So when I saw an ad for a correspondence course with The Open College for the Arts, I decided to give it a go. I found the materials they sent very useful, and the tutor I was assigned to gave me excellent feedback. But I didn't finish the course because:

First of all, I lost my nerve several units in when there was a big jump from simple exercises involving description to suddenly writing a complete short story. (How the hell do I think up a plot, I thought, in the days before I realised that plots can just happen onto paper if you let them.) Looking back, I think the course was aimed at more experienced writers.

Secondly, because this was in the days before the internet had really taken off (and OCA was a particularly slow adopter!), each assignment had to be mailed to the UK (with an international reply coupon inside it for the postage), and then there was a long wait for it to come back to me. My tutor felt so far away!

Thirdly, only my tutor saw my assignment and (afraid to show my efforts to those close to me)
I had no chance to see how other readers reacted to it. I felt so lonely!

Much more helpful to me was a book I found in a bookshop in London: Writing for Self-Discovery: A Personal Guide to Creative Writing by Myra Schneider and John Killick which is a fantastic collection of exercises for exploring the material from your own life and experience. (The book appears to be currently out of print, but you can buy it from Abebooks for as little as US$1.)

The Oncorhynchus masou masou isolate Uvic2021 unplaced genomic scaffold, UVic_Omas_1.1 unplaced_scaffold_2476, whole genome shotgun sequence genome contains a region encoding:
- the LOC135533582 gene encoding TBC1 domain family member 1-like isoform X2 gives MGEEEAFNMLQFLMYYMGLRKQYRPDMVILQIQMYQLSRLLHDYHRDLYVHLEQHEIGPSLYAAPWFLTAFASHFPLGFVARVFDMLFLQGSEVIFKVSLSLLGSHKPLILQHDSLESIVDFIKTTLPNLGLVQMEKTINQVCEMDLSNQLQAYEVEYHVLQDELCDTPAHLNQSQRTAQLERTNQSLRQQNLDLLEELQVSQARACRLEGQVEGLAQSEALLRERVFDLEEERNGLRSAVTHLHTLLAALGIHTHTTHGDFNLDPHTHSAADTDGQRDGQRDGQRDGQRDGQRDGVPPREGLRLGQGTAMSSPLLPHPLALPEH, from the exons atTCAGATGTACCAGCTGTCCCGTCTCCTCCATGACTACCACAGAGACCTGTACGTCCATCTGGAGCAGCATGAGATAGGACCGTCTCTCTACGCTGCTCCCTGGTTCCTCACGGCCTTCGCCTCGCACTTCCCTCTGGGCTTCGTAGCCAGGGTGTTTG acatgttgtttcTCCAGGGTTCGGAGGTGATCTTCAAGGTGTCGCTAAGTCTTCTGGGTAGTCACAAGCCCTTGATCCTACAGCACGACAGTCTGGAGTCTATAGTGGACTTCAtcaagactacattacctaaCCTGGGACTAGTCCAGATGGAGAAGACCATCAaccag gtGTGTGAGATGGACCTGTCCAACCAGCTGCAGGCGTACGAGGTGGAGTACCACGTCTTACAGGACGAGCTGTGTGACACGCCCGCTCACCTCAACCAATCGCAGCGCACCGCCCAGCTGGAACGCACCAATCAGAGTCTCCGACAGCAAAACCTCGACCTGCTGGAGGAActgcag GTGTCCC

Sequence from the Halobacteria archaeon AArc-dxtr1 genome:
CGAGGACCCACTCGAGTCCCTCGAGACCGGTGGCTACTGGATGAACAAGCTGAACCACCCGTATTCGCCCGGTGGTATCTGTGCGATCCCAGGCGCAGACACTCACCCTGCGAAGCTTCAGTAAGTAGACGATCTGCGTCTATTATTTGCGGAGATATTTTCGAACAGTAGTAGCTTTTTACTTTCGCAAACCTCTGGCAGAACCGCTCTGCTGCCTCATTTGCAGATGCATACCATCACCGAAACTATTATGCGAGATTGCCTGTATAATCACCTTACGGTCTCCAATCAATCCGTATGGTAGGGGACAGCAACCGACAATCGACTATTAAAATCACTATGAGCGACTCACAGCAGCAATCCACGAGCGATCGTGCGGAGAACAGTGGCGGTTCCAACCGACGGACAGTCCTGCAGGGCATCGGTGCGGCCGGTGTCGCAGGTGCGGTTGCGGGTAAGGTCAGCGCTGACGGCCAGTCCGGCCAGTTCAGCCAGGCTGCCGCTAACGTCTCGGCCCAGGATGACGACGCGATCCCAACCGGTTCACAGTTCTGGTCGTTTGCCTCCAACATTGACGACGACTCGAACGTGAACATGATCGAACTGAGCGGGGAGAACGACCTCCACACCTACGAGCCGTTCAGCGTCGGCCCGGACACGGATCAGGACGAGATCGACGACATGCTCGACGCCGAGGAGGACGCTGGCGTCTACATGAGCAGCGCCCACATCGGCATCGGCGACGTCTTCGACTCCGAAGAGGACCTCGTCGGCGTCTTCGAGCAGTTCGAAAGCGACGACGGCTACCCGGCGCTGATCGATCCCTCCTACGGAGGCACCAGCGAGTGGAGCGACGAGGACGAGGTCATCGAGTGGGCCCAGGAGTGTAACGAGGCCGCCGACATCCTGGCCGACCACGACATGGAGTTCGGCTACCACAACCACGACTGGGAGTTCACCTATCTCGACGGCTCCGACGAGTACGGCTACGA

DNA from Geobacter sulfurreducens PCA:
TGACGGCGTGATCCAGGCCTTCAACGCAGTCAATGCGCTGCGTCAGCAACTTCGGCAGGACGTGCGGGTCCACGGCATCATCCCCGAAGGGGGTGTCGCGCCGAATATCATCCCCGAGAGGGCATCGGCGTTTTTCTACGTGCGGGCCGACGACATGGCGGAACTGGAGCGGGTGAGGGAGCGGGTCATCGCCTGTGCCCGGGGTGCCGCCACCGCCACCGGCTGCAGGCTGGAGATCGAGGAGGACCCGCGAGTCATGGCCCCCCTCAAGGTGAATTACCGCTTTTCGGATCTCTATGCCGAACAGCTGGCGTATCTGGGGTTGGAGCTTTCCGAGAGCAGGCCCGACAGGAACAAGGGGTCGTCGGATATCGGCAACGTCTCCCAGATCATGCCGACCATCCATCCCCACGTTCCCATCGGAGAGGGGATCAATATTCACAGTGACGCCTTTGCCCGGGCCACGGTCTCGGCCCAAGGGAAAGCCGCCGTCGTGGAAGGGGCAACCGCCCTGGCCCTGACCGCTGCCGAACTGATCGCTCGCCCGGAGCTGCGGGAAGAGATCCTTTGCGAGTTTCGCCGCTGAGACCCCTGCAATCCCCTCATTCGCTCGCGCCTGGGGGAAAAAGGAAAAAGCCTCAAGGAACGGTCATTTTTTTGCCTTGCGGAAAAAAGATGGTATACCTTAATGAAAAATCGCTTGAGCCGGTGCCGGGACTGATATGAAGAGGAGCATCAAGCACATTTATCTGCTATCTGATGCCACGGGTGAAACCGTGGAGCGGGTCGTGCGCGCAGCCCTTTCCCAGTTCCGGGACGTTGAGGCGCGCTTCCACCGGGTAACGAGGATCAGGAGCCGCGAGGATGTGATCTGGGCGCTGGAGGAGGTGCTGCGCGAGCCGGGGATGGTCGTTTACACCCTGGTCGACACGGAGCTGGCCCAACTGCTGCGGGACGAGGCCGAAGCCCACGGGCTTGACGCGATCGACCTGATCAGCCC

I went crazy, filling notebook after notebook with recollection and thoughts and fiction and dreams. I never knew I had so much inside that wanted to break free.

There were many other useful books, and I should say more about these, but this one was my catalyst, my turning point.

I signed up with Writers Village which offers a whole range of short courses for one very reasonable joining fee and found friends and support. The course material is online, and the work posted to a bulletin board and feedback given by your coursemates rather than a tutor. The atmosphere was supportive and friendly, I made some writing buddies across the world (Most of the participants are from the US.) and the first two short stories I had published grew from assignments I posted there.